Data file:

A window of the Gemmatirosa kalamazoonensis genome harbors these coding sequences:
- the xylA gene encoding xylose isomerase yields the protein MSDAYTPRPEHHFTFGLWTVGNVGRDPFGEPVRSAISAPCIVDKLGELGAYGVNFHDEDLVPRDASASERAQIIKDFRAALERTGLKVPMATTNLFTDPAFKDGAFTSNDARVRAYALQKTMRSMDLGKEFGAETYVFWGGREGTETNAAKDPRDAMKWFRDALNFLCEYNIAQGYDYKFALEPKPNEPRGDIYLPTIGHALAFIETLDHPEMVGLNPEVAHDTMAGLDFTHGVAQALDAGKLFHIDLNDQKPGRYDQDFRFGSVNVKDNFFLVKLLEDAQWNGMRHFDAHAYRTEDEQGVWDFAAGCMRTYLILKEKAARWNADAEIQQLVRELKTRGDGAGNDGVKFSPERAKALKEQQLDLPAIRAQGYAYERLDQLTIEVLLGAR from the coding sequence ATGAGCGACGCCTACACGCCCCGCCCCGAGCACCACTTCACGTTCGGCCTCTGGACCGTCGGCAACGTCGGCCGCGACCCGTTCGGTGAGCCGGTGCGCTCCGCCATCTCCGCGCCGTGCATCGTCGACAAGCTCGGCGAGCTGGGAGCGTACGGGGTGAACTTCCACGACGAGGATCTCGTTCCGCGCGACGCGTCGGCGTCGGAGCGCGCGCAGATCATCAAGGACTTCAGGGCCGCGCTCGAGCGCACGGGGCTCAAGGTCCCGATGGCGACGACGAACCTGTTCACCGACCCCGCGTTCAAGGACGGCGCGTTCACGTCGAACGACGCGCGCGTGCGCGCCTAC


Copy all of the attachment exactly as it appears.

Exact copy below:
A window of the Gemmatirosa kalamazoonensis genome harbors these coding sequences:
- the xylA gene encoding xylose isomerase yields the protein MSDAYTPRPEHHFTFGLWTVGNVGRDPFGEPVRSAISAPCIVDKLGELGAYGVNFHDEDLVPRDASASERAQIIKDFRAALERTGLKVPMATTNLFTDPAFKDGAFTSNDARVRAYALQKTMRSMDLGKEFGAETYVFWGGREGTETNAAKDPRDAMKWFRDALNFLCEYNIAQGYDYKFALEPKPNEPRGDIYLPTIGHALAFIETLDHPEMVGLNPEVAHDTMAGLDFTHGVAQALDAGKLFHIDLNDQKPGRYDQDFRFGSVNVKDNFFLVKLLEDAQWNGMRHFDAHAYRTEDEQGVWDFAAGCMRTYLILKEKAARWNADAEIQQLVRELKTRGDGAGNDGVKFSPERAKALKEQQLDLPAIRAQGYAYERLDQLTIEVLLGAR from the coding sequence ATGAGCGACGCCTACACGCCCCGCCCCGAGCACCACTTCACGTTCGGCCTCTGGACCGTCGGCAACGTCGGCCGCGACCCGTTCGGTGAGCCGGTGCGCTCCGCCATCTCCGCGCCGTGCATCGTCGACAAGCTCGGCGAGCTGGGAGCGTACGGGGTGAACTTCCACGACGAGGATCTCGTTCCGCGCGACGCGTCGGCGTCGGAGCGCGCGCAGATCATCAAGGACTTCAGGGCCGCGCTCGAGCGCACGGGGCTCAAGGTCCCGATGGCGACGACGAACCTGTTCACCGACCCCGCGTTCAAGGACGGCGCGTTCACGTCGAACGACGCGCGCGTGCGCGCCTAC